We wandered from this small shop to all places in between asking, “Xiu zi zi xing che de di feng zai nail?” or, “bike fixing place is where?”
The only responses we got were, “mei you,” which means: “don’t have.” Or, “bu zhi dao,” which means: “Don’t know.”
Eventually, we came to a small village called Xiao Loushui, which turned out to be my favorite place on the lake. It had a handful of Lu Guan (guest houses) and a tent under which the locals seemed to simply play cards and eat. The shore of the lake ran up to this tent, which was conveniently beside the single dirt road that ran downhill from the main road. We tried asking different guest houses but got the same responses. In the meantime, we tried to find a place to stay and found a good price of 80 kuai. We also wandered into a Lu Guan that we would never have even looked at, as it was too expensive. In doing so, I suddenly found a Chinese man speaking perfect English. He offered hot water and a place to sit while they helped with my bike. I explained that while I did have enough money to pay for a bike fix, I did not have enough money to pay to stay at his beautiful establishment.
He laughed, “Please take a seat and enjoy some hot water.”
“Where is your friend?” He stood and walked towards me. He was surprisingly tall for a Chinese man.
“I think looking for another place to fix the bike.”
“We are your best bet. Give him a call. Maybe I can give him a cup of hot water too.”
I called Brent to get him over here, and he had a bag of Pu’er tea in hand by the time he had gotten to the Lu Guan. One thing lead to another, and while he could not fix our bikes, he could give us a lecture on Pu’er tea, being a Chinese Diplomat in the USA, the Middle East, and Africa, bribery in Chinese Politics, The Chinese Family Temple, and how to party. Ok maybe not the last one, but everything in between. After I finish this journal, I will be sure to add a section with my notes on his “lecture.” Anyways, the conversation was so exciting that we did not realize how many glasses of tea we had drank, how much time had passed, and how much we had to pee. Suddenly, the town was filling up with cars. We said goodbye to the man, Mark, and hustled back to the place that had given us a good price. We planned on joining Mark for dinner or drinks to talk some more. Unfortunately, the woman at the guesthouse had apparently just sold her last room for the night.
Brent and I looked at each other and laughed. This was how our day was going, and we were enjoying every part. Had we not popped that tire, we would not of met Mark, and so we knew that this would open a whole realm of possibilities. In less that five minutes, we haggled our way into a three-wheeled-motorcycle with our bikes, and we were headed to the next town to stay in a place for an equally priced guesthouse. Within the next five, we were walking to a different one in the same town, because the previous one was trying to rip us off.
“Just ahead,” he nodded and close his eyes reassuringly, “just ahead.” His shinning yellow jacket made him respectable and yet somehow hard to take seriously. This was typical clothing of the minority men on Luguhu.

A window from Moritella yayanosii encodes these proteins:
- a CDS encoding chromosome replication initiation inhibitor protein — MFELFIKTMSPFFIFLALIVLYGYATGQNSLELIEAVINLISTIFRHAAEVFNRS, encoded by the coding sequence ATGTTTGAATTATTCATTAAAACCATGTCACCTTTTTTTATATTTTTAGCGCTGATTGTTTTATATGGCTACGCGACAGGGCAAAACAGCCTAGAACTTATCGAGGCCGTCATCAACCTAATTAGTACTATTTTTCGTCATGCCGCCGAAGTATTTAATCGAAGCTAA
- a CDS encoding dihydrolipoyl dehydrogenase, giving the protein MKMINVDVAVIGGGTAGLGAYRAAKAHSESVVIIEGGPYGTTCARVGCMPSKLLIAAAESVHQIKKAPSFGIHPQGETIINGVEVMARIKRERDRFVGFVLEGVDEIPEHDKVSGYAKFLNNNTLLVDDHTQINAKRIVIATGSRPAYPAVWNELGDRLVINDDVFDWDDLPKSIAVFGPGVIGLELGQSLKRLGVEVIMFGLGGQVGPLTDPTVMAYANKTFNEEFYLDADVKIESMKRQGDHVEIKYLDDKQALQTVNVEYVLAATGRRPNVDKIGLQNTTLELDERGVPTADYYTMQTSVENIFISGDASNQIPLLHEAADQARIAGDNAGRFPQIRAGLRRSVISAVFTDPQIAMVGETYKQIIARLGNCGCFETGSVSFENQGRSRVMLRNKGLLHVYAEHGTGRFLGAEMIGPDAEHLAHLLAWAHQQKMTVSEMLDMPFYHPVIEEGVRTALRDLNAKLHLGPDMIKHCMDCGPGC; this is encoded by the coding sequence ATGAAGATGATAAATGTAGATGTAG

We walked to the very last building in the town and stumbled through the gate. Brent went up with the Lama and walked around the house. This not a guesthouse. This was most certainly someone’s house.
“Henry!” Brent interjected the Chinese of Yellow Jacket.
“You should come check this out.”
“Is it that bad?”
It was a little off-putting at first, but on a fifth glance we realized there was not a ton of options left and one night for 60 kuai was a good price. We took it. The lama guy told us to put down our bags and come with him. so we obliged. The house looked very old and worn. The grandmother of the guesthouse walked out. She seemed as worn as the house. Her legs were covered in dirt, and as she smiled sweetly at us I saw a few missing teeth. I’m sure more were missing out of sight. The ones that were there were not much whiter than her farmer’s brown skin.
We walked into what looked like a barn and found a something of a living room. Yellow Jacket was already sitting beside an old man.
Later Brent said, “I thought he was high on opium.”
I agreed, “Word. Me too.”
He looked old enough to have been around for the opium wars. We later found out that he was far younger, and that he was really just a simple, soft-spoken, and very-very tired man. But Chairman Mao’s poster sat above the cushion he seemed the lao nan (old man) never seemed to leave. The poster stood there to emphasize why he was that way, how he had come to be the man that he was now, but not to apologize for any of it. I wondered if he had fought for Mao. Regardless, he and his wife had certainly braved the Cultural Revolution and the Great Leap Forward.
This was Wild China. In a half hour, we went from drinking tea with an extremely well educated and wealthy diplomat to chewing sunflower seeds under three raccoon pelts with Mao and a two over seasoned veterans of his regime. They were living in the simplicity of poverty.
Then the power went out. The energy infrastructure of the lake seemed to be solar based, and since it had been overcast power came and went as it pleased.
Later into the night, a 14-year-old boy, his older brother who was 18, and their father who was in his early 30s joined us. Grandma place potatoes on the fire in the center, below the constant source of water, a giant teapot. Grandpa moved for the first time to offer us cigarettes. There was absolutely no refusing these ones, I mean the man moved for god sakes.
We chatted with the two youngsters and their father about Music and the NBA and a guy by the name of Mi kul Zhak shun, who turned out to be Michael Jackson. After agreeing with Yellow Jacket about getting his help in fixing our bike and telling the two teenagers that I would play with them the following morning, we headed to bed. I have never seen such a beautiful bed that was rock hard with gross sheets and was next to my piss bucket. It looked like home for a moment. I tried journaling as much a I could, but exhaustion was teasing my eyes into closing. I fought as long as I could, but finally it was over. We slept like rocks at the bottom of Luguhu.
P.S. Since I have been typing this from my written Journal, I have not been proofreading it. Please, please, please let me know if that becomes annoying and I will work on it. I just have so much to say and such little time!